The success of the ND has been fantastic for Mazda, but it's not the only MX-5 to be experiencing high demand at the moment. Values of the original pop-up headlight car have long been creeping up, and now prices of the softer-looking Mk2 are reflecting the desire for back-to-basics drop-tops of the MX-5 variety, too. With the Mk3 modern enough to provide practical usability in an affordable package, you've got a whole lineage of models now facing the effects of the same trend. A bit like a cut-price 911.
The same cannot really be said of the Fiat Barchetta. The 124 Spider is, admittedly, not linked to the Barchetta because it's linked to the old 124 Spider, obviously. But you might have expected the arrival of a new soft-top Fiat to trigger some impulse purchases of the marque's last one. Thing is, we all know what made the Barchetta such an unattractive proposition to sun-seeking sports car drivers. Front-wheel drive being one reason. Left-hand drive being the other.
Sales of the Barchetta in Britain were therefore low. In 2001, six years after its launch, there were only 1,400 Barchettas registered in Britain (according to HowManyLeft). Sure, the MX-5 had a big head start, but its near 40k UK examples in the same year tell the story fairly well. Mazda's sports car was a roaring success and, while its Punto underpinnings and lack of a RHD variant made it an unsurprising outcome, Fiat's Barchetta was, in Britain, not.
That's not to say it wasn't a fun machine to own. The original Punto was actually a pretty good car for its day, so the Barchetta's base gave it eager handling that worked well with Fiat's revvy engines. The naturally aspirated 1.7-litre was Fiat's first with variable valve timing and, with a peak of 130hp arriving at 6,300rpm, gave the one-tonne roadster the pace to hit 62mph in 8.9 seconds. Alright, so the driven axle was at the wrong end, but aside from its inability to embrace a clutch kick or two, the car felt as sprightly as you'd like.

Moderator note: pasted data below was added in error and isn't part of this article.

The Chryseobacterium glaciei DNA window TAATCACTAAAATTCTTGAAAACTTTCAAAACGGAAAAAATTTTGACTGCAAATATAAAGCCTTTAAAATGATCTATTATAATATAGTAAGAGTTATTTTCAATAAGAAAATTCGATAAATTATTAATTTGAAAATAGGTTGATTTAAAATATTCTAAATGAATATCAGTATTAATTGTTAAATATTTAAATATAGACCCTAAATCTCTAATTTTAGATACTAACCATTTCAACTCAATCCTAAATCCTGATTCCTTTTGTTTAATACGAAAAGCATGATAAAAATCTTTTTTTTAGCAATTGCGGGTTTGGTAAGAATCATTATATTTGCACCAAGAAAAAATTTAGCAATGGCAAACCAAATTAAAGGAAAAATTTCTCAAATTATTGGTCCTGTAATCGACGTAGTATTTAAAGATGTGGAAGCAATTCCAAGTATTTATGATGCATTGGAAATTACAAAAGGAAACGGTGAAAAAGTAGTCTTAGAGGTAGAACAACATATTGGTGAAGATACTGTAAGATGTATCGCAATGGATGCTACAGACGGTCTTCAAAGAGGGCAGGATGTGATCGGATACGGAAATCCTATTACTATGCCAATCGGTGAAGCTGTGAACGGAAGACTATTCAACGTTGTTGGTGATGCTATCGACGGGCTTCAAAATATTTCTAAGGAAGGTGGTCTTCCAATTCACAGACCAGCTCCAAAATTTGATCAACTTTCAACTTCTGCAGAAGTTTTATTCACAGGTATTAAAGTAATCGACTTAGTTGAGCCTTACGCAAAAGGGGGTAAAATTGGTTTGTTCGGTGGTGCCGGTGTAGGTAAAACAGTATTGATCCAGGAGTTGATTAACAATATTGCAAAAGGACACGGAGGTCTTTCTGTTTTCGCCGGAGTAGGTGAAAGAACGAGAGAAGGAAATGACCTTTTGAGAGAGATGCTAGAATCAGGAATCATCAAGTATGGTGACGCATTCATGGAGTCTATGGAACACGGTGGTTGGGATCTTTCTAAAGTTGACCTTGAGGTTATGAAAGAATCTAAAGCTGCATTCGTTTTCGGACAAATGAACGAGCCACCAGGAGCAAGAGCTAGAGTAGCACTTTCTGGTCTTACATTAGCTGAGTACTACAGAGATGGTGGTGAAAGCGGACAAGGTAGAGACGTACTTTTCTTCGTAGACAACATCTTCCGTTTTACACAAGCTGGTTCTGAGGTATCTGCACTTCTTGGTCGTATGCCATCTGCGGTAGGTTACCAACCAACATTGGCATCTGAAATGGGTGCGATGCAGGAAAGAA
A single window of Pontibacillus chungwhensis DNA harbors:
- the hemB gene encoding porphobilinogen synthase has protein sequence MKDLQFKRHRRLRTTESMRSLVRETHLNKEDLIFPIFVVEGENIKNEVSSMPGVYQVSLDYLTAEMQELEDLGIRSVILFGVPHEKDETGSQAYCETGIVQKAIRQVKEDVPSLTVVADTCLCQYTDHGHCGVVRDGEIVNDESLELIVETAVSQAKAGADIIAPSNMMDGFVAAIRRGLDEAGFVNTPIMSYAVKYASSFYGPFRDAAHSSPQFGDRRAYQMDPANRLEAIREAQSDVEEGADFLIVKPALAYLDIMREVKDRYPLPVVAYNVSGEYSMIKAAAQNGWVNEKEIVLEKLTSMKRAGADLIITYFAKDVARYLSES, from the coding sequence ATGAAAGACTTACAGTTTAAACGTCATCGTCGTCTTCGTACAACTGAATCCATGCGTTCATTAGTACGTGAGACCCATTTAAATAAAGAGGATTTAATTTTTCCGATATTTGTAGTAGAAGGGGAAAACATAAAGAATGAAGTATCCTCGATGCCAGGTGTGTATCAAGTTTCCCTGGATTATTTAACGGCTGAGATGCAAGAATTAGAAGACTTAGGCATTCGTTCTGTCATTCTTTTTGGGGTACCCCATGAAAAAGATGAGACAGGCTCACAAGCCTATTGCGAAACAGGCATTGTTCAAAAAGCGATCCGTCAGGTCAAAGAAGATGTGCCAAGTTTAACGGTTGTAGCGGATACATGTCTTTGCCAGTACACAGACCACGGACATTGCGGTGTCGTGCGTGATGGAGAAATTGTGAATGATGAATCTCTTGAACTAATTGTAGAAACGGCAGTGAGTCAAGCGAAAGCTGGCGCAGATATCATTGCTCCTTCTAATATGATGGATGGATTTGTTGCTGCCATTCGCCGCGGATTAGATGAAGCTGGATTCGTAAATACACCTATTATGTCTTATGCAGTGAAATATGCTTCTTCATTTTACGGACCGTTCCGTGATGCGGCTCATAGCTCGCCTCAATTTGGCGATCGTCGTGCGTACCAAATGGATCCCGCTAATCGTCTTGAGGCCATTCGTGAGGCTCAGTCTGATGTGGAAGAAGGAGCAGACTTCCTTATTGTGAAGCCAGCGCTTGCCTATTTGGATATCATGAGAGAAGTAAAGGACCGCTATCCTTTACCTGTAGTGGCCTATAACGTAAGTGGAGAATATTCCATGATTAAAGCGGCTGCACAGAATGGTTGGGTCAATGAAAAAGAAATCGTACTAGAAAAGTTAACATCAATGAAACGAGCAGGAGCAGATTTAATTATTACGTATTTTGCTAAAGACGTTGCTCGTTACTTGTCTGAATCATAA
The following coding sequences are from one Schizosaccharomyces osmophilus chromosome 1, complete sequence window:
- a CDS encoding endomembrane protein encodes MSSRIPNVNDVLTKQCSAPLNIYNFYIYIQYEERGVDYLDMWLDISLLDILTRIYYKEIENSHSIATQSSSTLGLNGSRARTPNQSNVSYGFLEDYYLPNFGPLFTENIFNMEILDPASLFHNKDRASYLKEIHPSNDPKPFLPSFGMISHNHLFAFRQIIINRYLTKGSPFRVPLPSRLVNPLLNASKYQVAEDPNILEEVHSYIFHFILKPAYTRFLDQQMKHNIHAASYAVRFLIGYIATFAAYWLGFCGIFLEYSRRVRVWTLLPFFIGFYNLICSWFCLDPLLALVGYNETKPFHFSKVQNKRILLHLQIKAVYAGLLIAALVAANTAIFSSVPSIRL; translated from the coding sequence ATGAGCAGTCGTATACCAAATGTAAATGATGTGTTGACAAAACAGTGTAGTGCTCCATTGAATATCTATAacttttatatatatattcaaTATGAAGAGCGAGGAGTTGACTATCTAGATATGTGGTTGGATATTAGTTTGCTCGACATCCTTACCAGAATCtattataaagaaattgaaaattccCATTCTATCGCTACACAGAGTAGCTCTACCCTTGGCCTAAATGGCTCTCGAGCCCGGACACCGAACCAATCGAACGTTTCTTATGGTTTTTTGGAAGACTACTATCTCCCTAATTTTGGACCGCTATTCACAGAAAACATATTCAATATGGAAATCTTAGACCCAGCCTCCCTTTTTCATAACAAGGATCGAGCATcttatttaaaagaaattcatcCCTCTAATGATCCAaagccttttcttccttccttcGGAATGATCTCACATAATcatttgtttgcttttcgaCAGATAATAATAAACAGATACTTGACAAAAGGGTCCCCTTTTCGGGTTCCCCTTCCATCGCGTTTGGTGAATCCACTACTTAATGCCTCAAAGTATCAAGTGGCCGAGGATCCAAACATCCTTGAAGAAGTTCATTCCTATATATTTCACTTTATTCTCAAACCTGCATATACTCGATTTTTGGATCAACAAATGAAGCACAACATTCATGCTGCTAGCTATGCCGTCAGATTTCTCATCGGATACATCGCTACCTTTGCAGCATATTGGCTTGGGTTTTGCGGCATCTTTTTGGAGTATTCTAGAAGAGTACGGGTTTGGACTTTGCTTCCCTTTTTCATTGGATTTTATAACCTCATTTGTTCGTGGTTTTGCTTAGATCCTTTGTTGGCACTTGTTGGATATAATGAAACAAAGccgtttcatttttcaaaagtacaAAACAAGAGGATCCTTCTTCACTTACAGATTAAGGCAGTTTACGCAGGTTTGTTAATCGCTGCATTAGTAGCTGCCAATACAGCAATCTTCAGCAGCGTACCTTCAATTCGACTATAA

It also looked the part, with much more style than the cuddlier Mk2 MX-5 and its rarity - which would have only served to enhance the appeal. You might think those traits alone would serve the Barchetta well in these times of resurging demand for simple, enjoyable cars that boast a certain old-school charm, but the car's left-hooker status has arguably prevented any noticeable increase in secondhand demand. Still, rarity is such that prices have not sunk to as deep a rock bottom as the equivalent Mazdas.
Today's 21-year-old Spotted has just 14,861 miles on the clock - well, technically it reads 23,916km - and looks to be in very good condition indeed, with a new soft-top recently fitted. Furthermore, having lived its life in Japan until 2017, metal bits said to be completely free of the orange stuff. It's on sale for £5,795, so is priced accordingly - that's as expensive as Barchettas get. But as far as we can tell, you're looking at one of the finest examples of Fiat's almost-forgotten drop-tops available in Britain. We dare you not to fall for its Italian charms.
SPECIFICATION - FIAT BARCHETTA
Engine: 1,747cc, four-cyl
Transmission: 5-speed manual, front-wheel drive
Power (hp): 130@6,300rpm
Torque (lb ft): 121@4,300rpm
First registered: 2017 (imported from Japan)
Recorded mileage: 14,861
Price new: N/A
Price now: £5,795